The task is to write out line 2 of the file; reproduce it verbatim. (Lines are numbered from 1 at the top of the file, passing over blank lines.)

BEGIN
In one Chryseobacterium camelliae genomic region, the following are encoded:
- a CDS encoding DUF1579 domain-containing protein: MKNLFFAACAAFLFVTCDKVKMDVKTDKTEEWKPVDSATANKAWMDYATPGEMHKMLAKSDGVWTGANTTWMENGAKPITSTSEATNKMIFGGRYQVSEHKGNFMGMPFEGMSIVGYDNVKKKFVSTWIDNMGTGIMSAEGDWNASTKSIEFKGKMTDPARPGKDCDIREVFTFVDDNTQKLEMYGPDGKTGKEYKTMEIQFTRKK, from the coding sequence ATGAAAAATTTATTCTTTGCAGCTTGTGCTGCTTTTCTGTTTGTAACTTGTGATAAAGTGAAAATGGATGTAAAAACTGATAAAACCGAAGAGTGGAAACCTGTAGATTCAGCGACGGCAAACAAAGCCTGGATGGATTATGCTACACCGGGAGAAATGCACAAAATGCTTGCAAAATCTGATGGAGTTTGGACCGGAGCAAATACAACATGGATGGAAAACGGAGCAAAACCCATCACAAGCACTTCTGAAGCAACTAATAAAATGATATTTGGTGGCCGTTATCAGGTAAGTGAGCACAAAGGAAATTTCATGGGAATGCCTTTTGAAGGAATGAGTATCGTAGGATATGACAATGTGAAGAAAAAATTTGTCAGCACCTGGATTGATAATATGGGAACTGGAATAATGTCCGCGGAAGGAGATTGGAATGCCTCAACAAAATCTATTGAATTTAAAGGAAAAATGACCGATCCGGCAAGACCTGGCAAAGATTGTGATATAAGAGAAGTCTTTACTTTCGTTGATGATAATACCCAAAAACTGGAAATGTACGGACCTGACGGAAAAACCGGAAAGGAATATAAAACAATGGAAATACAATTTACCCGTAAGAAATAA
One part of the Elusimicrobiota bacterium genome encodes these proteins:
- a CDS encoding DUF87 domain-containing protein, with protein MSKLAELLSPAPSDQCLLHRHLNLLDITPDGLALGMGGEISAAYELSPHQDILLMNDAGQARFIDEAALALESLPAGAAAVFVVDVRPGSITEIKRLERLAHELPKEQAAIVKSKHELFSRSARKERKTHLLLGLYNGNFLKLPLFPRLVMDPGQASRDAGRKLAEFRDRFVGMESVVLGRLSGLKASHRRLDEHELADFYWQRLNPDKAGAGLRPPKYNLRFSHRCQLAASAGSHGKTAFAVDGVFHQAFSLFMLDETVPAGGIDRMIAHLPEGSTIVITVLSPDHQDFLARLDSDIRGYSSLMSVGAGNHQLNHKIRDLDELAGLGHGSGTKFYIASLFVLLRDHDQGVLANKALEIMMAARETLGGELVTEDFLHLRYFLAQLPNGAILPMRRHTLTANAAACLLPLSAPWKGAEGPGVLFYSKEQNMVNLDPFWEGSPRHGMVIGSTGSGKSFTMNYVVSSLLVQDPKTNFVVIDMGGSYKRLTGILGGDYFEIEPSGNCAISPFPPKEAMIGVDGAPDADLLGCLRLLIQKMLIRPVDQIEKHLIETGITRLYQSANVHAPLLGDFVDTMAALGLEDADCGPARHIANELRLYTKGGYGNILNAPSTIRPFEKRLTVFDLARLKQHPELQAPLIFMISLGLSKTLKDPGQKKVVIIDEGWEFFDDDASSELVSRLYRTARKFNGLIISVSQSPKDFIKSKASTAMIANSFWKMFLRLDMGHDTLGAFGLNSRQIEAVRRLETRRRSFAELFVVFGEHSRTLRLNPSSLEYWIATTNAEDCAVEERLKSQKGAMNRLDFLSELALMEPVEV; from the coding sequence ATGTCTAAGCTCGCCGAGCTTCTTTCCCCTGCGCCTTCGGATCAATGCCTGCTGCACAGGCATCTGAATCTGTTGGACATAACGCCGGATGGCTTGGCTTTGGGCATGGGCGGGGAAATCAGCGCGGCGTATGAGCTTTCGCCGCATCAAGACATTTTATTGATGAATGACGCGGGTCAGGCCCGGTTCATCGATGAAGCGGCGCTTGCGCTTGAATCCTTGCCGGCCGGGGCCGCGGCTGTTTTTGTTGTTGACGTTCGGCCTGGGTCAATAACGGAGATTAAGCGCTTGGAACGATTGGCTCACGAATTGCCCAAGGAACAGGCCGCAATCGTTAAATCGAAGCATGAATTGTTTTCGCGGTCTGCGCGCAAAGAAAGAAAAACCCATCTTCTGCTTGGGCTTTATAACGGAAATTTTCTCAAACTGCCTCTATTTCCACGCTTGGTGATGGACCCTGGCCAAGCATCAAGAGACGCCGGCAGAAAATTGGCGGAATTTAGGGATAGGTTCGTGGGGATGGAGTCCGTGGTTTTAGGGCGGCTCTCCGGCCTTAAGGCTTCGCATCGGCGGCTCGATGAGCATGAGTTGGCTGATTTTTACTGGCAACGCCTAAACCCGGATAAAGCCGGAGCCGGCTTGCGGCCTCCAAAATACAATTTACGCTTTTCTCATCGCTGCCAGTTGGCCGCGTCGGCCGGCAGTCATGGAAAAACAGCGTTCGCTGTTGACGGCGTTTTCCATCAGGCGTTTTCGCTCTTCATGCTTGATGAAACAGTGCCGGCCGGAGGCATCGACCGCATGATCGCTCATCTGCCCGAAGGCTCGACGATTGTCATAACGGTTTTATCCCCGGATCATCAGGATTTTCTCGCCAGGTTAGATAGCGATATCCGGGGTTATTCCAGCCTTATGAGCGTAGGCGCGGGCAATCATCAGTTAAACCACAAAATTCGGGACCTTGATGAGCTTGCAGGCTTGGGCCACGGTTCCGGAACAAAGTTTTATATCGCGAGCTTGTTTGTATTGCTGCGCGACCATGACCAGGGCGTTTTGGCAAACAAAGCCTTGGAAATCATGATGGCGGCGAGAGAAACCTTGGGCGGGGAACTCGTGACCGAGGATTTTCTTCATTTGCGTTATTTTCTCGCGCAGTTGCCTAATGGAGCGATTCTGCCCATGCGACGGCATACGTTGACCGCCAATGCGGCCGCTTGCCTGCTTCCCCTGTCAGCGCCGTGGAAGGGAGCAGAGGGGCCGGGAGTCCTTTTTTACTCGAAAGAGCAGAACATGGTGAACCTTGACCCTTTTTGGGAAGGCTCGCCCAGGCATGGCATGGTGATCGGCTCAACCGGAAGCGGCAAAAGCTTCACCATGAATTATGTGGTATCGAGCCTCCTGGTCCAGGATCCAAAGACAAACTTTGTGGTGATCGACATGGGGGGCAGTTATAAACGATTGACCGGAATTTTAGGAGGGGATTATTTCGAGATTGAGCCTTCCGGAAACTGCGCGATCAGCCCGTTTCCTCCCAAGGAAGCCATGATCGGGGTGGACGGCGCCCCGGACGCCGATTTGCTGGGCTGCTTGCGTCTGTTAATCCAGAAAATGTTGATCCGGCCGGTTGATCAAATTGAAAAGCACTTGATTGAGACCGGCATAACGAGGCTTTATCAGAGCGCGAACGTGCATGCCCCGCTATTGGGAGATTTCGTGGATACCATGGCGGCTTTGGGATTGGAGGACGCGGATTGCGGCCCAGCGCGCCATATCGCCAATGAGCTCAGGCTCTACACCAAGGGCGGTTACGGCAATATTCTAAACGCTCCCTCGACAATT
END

- a CDS encoding DUF1579 domain-containing protein: MKNLFFAACAAFLFVTCDKVKMDVKTDKTEEWKPVDSATANKAWMDYATPGEMHKMLAKSDGVWTGANTTWMENGAKPITSTSEATNKMIFGGRYQVSEHKGNFMGMPFEGMSIVGYDNVKKKFVSTWIDNMGTGIMSAEGDWNASTKSIEFKGKMTDPARPGKDCDIREVFTFVDDNTQKLEMYGPDGKTGKEYKTMEIQFTRKK, from the coding sequence ATGAAAAATTTATTCTTTGCAGCTTGTGCTGCTTTTCTGTTTGTAACTTGTGATAAAGTGAAAATGGATGTAAAAACTGATAAAACCGAAGAGTGGAAACCTGTAGATTCAGCGACGGCAAACAAAGCCTGGATGGATTATGCTACACCGGGAGAAATGCACAAAATGCTTGCAAAATCTGATGGAGTTTGGACCGGAGCAAATACAACATGGATGGAAAACGGAGCAAAACCCATCACAAGCACTTCTGAAGCAACTAATAAAATGATATTTGGTGGCCGTTATCAGGTAAGTGAGCACAAAGGAAATTTCATGGGAATGCCTTTTGAAGGAATGAGTATCGTAGGATATGACAATGTGAAGAAAAAATTTGTCAGCACCTGGATTGATAATATGGGAACTGGAATAATGTCCGCGGAAGGAGATTGGAATGCCTCAACAAAATCTATTGAATTTAAAGGAAAAATGACCGATCCGGCAAGACCTGGCAAAGATTGTGATATAAGAGAAGTCTTTACTTTCGTTGATGATAATACCCAAAAACTGGAAATGTACGGACCTGACGGAAAAACCGGAAAGGAATATAAAACAATGGAAATACAATTTACCCGTAAGAAATAA